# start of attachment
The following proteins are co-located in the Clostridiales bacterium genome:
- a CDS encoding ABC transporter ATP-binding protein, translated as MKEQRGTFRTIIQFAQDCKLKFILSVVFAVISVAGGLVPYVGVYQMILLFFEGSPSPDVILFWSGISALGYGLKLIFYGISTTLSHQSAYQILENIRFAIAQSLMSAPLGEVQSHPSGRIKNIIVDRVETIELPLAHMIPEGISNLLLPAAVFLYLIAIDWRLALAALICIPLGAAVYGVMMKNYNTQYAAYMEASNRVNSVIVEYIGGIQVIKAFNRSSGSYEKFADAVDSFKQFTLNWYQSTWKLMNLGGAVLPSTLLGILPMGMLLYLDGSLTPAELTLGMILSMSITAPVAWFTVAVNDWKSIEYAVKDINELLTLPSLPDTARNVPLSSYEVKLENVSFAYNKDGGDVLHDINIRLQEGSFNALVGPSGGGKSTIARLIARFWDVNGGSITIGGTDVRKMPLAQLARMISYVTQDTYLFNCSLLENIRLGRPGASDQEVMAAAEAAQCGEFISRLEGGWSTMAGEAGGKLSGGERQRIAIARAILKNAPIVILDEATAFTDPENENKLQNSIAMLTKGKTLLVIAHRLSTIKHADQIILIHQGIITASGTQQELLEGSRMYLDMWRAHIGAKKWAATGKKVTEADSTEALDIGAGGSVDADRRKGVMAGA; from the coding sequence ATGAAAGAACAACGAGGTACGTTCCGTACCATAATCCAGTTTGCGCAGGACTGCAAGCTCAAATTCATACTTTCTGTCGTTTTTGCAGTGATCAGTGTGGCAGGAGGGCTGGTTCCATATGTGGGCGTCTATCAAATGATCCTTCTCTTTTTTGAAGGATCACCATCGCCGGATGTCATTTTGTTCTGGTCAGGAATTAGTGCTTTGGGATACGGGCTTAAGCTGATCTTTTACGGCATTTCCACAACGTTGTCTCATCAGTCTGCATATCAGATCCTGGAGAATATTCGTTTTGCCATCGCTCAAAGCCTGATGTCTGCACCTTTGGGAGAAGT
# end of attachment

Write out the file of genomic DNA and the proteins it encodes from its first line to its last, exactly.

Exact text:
The following proteins are co-located in the Clostridiales bacterium genome:
- a CDS encoding ABC transporter ATP-binding protein, translated as MKEQRGTFRTIIQFAQDCKLKFILSVVFAVISVAGGLVPYVGVYQMILLFFEGSPSPDVILFWSGISALGYGLKLIFYGISTTLSHQSAYQILENIRFAIAQSLMSAPLGEVQSHPSGRIKNIIVDRVETIELPLAHMIPEGISNLLLPAAVFLYLIAIDWRLALAALICIPLGAAVYGVMMKNYNTQYAAYMEASNRVNSVIVEYIGGIQVIKAFNRSSGSYEKFADAVDSFKQFTLNWYQSTWKLMNLGGAVLPSTLLGILPMGMLLYLDGSLTPAELTLGMILSMSITAPVAWFTVAVNDWKSIEYAVKDINELLTLPSLPDTARNVPLSSYEVKLENVSFAYNKDGGDVLHDINIRLQEGSFNALVGPSGGGKSTIARLIARFWDVNGGSITIGGTDVRKMPLAQLARMISYVTQDTYLFNCSLLENIRLGRPGASDQEVMAAAEAAQCGEFISRLEGGWSTMAGEAGGKLSGGERQRIAIARAILKNAPIVILDEATAFTDPENENKLQNSIAMLTKGKTLLVIAHRLSTIKHADQIILIHQGIITASGTQQELLEGSRMYLDMWRAHIGAKKWAATGKKVTEADSTEALDIGAGGSVDADRRKGVMAGA; from the coding sequence ATGAAAGAACAACGAGGTACGTTCCGTACCATAATCCAGTTTGCGCAGGACTGCAAGCTCAAATTCATACTTTCTGTCGTTTTTGCAGTGATCAGTGTGGCAGGAGGGCTGGTTCCATATGTGGGCGTCTATCAAATGATCCTTCTCTTTTTTGAAGGATCACCATCGCCGGATGTCATTTTGTTCTGGTCAGGAATTAGTGCTTTGGGATACGGGCTTAAGCTGATCTTTTACGGCATTTCCACAACGTTGTCTCATCAGTCTGCATATCAGATCCTGGAGAATATTCGTTTTGCCATCGCTCAAAGCCTGATGTCTGCACCTTTGGGAGAAGT